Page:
Pat Buchanan

 In the 1960s, it was a handicap in a presidential campaign to be a conservative. Republicans shied away from the label a hostile media had equated with extremism. With Reagan, it was an honor. He was never embarrassed or ashamed at being a man of the right.

 Every year, he would speak at CPAC. In every State of the Union, he demanded a line be inserted calling for an amendment to the constitution to protect the life of the unborn. He believed God had spared him and that the time left to him was to be spent doing God's work here on earth.

 Where other politicians feared to tred on the battlegrounds of philosophy and principle, Reagan rushed in. Nominated in 1980, he demanded a "no pale pastels" platform -- and then ran on it.

 He had a wonderful sense of humor, and he loved stories. Seconds before going out to face the press in prime-time news conferences 80 million Americans and the whole world would watch, he was still telling jokes. He was devoid of ego and of the boastfulness so common in this capital. "There is no limit to how far a man can go," read a plaque in his office, "so long as he is willing to let someone else get the credit."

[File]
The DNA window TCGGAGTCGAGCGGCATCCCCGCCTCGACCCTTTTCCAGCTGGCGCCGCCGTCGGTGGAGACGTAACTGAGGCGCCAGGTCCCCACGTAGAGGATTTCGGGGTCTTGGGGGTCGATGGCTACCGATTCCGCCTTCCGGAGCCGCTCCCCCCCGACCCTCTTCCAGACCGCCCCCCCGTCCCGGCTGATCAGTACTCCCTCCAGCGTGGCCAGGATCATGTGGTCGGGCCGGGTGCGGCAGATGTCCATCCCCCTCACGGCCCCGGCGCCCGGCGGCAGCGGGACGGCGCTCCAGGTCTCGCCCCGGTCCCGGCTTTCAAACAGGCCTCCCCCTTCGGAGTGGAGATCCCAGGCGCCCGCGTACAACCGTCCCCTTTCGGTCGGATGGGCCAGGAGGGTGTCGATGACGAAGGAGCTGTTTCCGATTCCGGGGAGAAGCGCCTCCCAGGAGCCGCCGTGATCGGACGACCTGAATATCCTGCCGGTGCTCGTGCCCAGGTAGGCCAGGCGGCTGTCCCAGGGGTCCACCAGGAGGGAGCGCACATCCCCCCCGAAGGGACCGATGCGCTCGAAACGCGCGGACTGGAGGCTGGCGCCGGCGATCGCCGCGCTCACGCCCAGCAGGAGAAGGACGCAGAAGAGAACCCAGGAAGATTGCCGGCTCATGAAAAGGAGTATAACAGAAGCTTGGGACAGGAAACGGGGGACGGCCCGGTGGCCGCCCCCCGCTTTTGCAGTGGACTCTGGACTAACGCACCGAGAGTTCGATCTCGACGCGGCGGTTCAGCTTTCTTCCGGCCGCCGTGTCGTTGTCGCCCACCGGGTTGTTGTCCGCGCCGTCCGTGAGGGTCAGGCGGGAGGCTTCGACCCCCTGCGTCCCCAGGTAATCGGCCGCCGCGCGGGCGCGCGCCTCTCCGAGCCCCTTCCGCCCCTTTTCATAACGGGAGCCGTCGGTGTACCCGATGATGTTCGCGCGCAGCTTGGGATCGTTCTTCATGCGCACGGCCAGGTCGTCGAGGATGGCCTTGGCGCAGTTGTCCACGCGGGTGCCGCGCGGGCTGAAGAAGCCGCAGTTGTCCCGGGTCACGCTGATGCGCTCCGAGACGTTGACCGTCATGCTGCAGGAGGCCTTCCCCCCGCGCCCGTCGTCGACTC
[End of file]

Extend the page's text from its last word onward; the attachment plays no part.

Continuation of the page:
What did he achieve? Ronald Reagan let the American eagle soar. He cut tax rates from 70 percent to 28 percent, restored our spirit, rebuilt the armed forces into the most formidable the world had ever seen and led us to bloodless victory in the Cold War. Time declared Mikhail Gorbachev Man of the Decade. America knows better.

 Branded by a hostile city as "an amiable dunce," he paid no heed. He was more concerned with what his friends at Human Events wrote than what his adversaries at The Washington Post or The New York Times said.

 He was warned that his determination to challenge the Soviet Empire philosophically, and strategically in Afghanistan, Angola and Nicaragua, risked war. Yet this 70-year-old man who began his presidency calling the Soviet Union an evil empire ended it strolling through Red Square arm-in-arm with the last leader of that empire.

 A British statesman once said all political lives end in failure. As always, Ronald Reagan is the exception. We shall not see his like again.

Pat Buchanan

Pat Buchanan is a founding editor of The American Conservative magazine, and the author of many books including State of Emergency: The Third World Invasion and Conquest of America .
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